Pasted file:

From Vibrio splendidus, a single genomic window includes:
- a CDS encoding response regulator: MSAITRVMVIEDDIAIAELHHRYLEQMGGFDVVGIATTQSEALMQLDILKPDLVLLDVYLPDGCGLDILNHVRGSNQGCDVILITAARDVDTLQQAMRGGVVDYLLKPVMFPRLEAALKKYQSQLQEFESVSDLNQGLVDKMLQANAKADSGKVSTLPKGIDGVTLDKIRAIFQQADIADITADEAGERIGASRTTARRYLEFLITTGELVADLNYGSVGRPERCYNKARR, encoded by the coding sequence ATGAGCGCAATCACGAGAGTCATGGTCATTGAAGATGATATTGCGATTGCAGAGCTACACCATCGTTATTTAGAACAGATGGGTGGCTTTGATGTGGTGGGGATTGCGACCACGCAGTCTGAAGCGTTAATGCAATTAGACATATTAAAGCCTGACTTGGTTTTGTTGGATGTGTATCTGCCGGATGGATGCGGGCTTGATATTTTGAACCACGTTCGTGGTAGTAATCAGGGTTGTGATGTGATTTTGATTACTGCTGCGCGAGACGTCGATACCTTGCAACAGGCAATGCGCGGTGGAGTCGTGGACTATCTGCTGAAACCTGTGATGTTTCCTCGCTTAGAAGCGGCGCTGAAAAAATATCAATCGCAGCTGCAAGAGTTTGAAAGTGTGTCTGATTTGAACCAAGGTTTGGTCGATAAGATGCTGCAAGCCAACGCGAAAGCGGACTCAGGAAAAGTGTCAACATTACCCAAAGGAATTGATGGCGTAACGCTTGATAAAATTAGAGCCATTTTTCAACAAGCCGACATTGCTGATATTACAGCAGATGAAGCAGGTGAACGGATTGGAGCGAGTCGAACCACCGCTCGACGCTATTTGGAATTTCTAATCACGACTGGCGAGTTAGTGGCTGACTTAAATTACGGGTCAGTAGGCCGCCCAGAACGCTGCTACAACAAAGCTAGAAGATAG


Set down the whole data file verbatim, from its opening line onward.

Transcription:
From Vibrio splendidus, a single genomic window includes:
- a CDS encoding response regulator: MSAITRVMVIEDDIAIAELHHRYLEQMGGFDVVGIATTQSEALMQLDILKPDLVLLDVYLPDGCGLDILNHVRGSNQGCDVILITAARDVDTLQQAMRGGVVDYLLKPVMFPRLEAALKKYQSQLQEFESVSDLNQGLVDKMLQANAKADSGKVSTLPKGIDGVTLDKIRAIFQQADIADITADEAGERIGASRTTARRYLEFLITTGELVADLNYGSVGRPERCYNKARR, encoded by the coding sequence ATGAGCGCAATCACGAGAGTCATGGTCATTGAAGATGATATTGCGATTGCAGAGCTACACCATCGTTATTTAGAACAGATGGGTGGCTTTGATGTGGTGGGGATTGCGACCACGCAGTCTGAAGCGTTAATGCAATTAGACATATTAAAGCCTGACTTGGTTTTGTTGGATGTGTATCTGCCGGATGGATGCGGGCTTGATATTTTGAACCACGTTCGTGGTAGTAATCAGGGTTGTGATGTGATTTTGATTACTGCTGCGCGAGACGTCGATACCTTGCAACAGGCAATGCGCGGTGGAGTCGTGGACTATCTGCTGAAACCTGTGATGTTTCCTCGCTTAGAAGCGGCGCTGAAAAAATATCAATCGCAGCTGCAAGAGTTTGAAAGTGTGTCTGATTTGAACCAAGGTTTGGTCGATAAGATGCTGCAAGCCAACGCGAAAGCGGACTCAGGAAAAGTGTCAACATTACCCAAAGGAATTGATGGCGTAACGCTTGATAAAATTAGAGCCATTTTTCAACAAGCCGACATTGCTGATATTACAGCAGATGAAGCAGGTGAACGGATTGGAGCGAGTCGAACCACCGCTCGACGCTATTTGGAATTTCTAATCACGACTGGCGAGTTAGTGGCTGACTTAAATTACGGGTCAGTAGGCCGCCCAGAACGCTGCTACAACAAAGCTAGAAGATAG